Fat Tuesday

“When you fast, do not look somber as the hypocrites do, for they disfigure their faces to show others they are fasting. Truly I tell you, they have received their reward in full.  But when you fast, put oil on your head and wash your face, so that it will not be obvious to others that you are fasting, but only to your Father, who is unseen; and your Father, who sees what is done in secret, will reward you.

          Matthew 6:16-18


Sandwiched in the middle of the Sermon on the Mount is an admonishment by Jesus regarding fasting.  Today is Fat Tuesday with tomorrow being Ash Wednesday.  Ash Wednesday marks the start of fasting for many people, but I have problems with the whole thing.  It has been a culture shock for me.


A lot of denominations recognize Ash Wednesday, not from the tradition of placing an ash cross on the forehead of the participants, but as the first day of Lent.  While many denominations recognize the Lenten season, it is more of a preparation for Holy Week, rather than a time for fasting.


I grew up in the South.  If anyone mentioned fasting during Lent, it was to explain what Fat Tuesday was all about in New Orleans and the other heavy Catholic areas along the Gulf Coast.  Mobile, AL claims the first Mardi Gras with New Orleans not far behind.  Of course, these celebrations were carry-overs from European celebrations.  These days, there are many parades and excuses for partying all along the Gulf Coast.  Fat Tuesday is the last day before Lent starts.  Upon Lent starting, you have to give up something.  Fat Tuesday is the day to cram as much as you can of what you are giving up for it to last six weeks of fasting.  It is either that or a trumped-up excuse for blind madness and partying.  For many, fasting on Ash Wednesday itself is a breeze.  If they wake up at all, they have such a hang-over that the only thing they can hold down is their favorite hang-over remedy.  Hopefully the remedy is not what they had decided to give up for their Lenten fast.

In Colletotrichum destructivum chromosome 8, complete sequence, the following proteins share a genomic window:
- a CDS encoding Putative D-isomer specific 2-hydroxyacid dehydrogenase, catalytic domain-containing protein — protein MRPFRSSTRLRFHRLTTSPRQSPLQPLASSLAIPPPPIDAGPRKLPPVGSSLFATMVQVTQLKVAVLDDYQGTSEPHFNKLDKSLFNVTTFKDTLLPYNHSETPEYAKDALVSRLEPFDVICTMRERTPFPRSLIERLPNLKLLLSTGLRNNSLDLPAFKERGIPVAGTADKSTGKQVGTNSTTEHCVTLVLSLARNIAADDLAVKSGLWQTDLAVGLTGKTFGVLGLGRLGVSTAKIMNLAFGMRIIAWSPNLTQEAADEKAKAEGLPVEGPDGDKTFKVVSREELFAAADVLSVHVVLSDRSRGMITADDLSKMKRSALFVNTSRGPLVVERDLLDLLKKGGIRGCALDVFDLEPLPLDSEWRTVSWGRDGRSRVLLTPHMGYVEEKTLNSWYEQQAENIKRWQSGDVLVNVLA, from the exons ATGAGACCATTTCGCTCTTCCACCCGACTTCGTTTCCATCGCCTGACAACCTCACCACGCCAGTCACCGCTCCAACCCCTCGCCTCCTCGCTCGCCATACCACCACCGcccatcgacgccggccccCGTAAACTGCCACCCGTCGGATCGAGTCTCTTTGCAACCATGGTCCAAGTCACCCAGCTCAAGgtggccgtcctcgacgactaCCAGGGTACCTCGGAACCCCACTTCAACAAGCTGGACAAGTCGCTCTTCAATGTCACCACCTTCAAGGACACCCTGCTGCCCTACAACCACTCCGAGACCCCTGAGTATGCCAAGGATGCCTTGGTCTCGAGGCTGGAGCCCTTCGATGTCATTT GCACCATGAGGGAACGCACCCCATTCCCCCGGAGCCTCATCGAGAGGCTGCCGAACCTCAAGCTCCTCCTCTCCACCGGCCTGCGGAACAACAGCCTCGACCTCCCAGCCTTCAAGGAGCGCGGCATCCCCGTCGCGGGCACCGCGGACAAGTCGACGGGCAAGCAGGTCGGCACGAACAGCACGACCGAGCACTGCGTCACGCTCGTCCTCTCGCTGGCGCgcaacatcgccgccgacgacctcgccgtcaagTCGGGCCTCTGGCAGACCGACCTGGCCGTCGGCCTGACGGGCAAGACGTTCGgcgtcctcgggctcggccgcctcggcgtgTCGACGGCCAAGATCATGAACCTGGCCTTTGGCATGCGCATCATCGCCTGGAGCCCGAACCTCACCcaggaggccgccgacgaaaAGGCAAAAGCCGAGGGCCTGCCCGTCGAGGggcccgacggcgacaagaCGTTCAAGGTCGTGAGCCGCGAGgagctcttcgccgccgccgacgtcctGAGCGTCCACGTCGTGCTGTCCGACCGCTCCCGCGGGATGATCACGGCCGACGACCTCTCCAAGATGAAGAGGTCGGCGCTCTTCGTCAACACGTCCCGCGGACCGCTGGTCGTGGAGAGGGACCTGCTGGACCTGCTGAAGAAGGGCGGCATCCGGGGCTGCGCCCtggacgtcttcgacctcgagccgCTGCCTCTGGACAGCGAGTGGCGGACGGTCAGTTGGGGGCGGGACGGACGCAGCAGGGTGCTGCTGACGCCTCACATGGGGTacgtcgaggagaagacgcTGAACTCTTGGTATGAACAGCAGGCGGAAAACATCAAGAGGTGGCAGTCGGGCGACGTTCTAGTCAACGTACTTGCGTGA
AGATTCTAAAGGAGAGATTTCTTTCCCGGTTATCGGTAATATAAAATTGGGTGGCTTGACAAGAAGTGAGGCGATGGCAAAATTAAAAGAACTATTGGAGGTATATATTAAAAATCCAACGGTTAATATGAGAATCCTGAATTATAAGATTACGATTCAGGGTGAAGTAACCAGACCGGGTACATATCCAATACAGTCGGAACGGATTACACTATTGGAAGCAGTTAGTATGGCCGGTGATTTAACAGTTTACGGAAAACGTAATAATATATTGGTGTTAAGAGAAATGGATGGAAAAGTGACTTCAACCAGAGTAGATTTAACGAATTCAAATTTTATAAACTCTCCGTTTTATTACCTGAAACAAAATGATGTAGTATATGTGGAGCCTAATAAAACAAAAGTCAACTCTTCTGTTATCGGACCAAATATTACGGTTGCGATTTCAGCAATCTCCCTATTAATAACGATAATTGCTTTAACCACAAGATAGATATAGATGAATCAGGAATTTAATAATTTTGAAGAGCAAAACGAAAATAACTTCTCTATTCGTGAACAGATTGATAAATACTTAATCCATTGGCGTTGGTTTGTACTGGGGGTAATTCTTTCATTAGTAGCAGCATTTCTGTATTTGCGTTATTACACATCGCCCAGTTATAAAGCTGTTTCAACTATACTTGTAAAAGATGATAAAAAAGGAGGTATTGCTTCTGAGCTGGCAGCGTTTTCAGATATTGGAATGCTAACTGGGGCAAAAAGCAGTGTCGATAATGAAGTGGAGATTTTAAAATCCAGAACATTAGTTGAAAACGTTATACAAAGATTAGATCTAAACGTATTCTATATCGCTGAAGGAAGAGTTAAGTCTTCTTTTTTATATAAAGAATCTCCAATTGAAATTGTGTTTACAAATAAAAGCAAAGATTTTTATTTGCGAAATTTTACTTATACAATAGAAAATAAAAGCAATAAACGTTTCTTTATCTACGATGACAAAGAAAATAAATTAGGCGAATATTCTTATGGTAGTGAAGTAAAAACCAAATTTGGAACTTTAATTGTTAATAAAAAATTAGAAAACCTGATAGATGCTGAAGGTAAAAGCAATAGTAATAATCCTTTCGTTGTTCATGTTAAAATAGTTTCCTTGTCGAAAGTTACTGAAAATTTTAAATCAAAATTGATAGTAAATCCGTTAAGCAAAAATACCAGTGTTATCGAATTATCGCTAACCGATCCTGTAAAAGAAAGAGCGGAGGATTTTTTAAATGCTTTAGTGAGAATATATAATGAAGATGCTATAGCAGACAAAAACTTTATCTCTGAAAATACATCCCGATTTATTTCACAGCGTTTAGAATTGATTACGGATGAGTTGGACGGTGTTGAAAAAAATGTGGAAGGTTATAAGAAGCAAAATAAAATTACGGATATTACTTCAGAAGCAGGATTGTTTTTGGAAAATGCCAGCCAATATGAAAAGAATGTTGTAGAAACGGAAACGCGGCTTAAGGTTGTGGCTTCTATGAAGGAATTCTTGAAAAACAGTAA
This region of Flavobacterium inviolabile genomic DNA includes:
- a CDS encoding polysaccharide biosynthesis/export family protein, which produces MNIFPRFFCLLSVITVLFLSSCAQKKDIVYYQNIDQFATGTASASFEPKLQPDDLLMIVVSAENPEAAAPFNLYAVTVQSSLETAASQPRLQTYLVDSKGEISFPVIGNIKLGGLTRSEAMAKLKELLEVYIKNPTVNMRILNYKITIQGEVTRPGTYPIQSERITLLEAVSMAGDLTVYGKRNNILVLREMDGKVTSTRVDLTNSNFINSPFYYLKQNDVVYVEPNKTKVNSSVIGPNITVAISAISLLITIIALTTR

As for the photograph, the hat, a straw fedora, and the necktie, purchased by my sons as a gift, were both New Orleans purchases.  The tie has the traditional purple, gold, and green colors of New Orleans Mardi Gras.  It is the only real ‘party tie’ that I own.  I wore it to church this past Sunday and had to admit that I do not party.  It’s a tie with symbols of everything that I am not, but it is the closest that I have been to participating in Fat Tuesday.  Okay, exceptions to the last statement would be the musical notes representing some of the best Jazz in the world and I love crawfish.  At least I think that the red lobster-like drawings are supposed to be crawfish.


My wife was a disgruntled and questioning Catholic when we married.  She quickly joined the Presbyterian church.  For our first Lenten season together, she gave up fasting.  She loved eating fish on Fridays, but that was all year long.


When I was in Germany, I was attacked on the Monday before Fat Tuesday, a few weeks after moving to the best assignment that I ever had in the Army.  I had just started working at the Facilities Engineer (FE) as the temporary FE, until they could hire a civilian.  It was a four-month assignment that lasted for a year and a half.  That Monday, the typing pool ran into my office.  Half the women tied me down while the other half painted my face in freakish clown make-up.  They were in costume, as well as half the other office workers.  Just as they finished, and before I could find a mirror, the colonel, my brigade commander and boss’ boss as community commander, called me into a meeting.  “Do not pass ‘go,’ Lieutenant.  Get here on the double.”  His office was a quarter mile away.  I grabbed my hat and went running, completely forgetting the attack from the typing pool, and never having seen what they really did to me.  As I knocked on his office door, the door was opened by his executive office, a Lt. Colonel, he and the colonel burst out laughing.  His intent for the impromptu visit was that he wanted to make sure that I was ‘fitting in’ and an admonishment that I should take the job seriously.  Between bouts of doubling over laughing, he admitted that it looked like I was fitting in, but taking things seriously would have to wait until I washed my face.  This was my first experience with Fat Tuesday.  The make-up attack was on Monday, because all my civilian employees, all 200+ of them, had Fat Tuesday off to party all day, a German holiday, not an American holiday.


I had no further experience with Fat Tuesday until I came to the greater Pittsburgh area.  Pittsburgh is an odd blend of mostly Catholics and Presbyterians.  Every small community has a Catholic church and at least one to five Presbyterian churches.  Our little town used to have five Presbyterian churches, but it is down to three, one barely hanging on.  We drive to the next biggest town to go to church.  But the key here is that many of the Presbyterians had once been Catholics, many wanting to bring with them all the Catholic traditions, except for the ones that caused them to leave the Catholic church.